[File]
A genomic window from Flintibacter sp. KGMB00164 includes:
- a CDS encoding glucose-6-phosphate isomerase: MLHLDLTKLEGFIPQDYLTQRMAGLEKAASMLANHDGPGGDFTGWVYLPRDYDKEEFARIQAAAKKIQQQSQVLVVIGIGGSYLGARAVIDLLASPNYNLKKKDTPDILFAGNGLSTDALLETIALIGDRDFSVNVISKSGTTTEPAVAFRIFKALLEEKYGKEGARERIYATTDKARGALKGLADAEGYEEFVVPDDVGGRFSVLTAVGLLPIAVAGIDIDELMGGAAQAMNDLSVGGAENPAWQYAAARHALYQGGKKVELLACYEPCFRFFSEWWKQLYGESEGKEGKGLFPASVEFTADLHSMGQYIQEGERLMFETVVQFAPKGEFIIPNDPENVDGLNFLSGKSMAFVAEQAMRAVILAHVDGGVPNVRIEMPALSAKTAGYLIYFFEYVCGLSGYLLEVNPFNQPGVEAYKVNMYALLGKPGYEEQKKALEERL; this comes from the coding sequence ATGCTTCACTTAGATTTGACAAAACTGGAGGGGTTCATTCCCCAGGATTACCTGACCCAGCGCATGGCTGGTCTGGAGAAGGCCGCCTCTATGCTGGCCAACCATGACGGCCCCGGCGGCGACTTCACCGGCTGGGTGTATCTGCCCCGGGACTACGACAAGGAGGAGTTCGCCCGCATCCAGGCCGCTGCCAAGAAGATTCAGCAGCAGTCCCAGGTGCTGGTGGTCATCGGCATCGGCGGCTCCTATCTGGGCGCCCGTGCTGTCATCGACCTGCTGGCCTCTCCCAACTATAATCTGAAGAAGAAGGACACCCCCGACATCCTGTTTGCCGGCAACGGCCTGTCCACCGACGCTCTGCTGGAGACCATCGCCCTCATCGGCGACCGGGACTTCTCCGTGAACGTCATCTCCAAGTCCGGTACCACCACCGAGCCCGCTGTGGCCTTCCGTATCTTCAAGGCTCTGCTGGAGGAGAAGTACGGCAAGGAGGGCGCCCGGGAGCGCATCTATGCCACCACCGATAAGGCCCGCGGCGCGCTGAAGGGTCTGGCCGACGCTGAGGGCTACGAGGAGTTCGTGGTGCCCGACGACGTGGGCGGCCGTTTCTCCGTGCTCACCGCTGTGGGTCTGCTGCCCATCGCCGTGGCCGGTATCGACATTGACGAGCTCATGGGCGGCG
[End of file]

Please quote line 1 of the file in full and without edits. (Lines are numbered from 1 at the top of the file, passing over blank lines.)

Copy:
A genomic window from Flintibacter sp. KGMB00164 includes: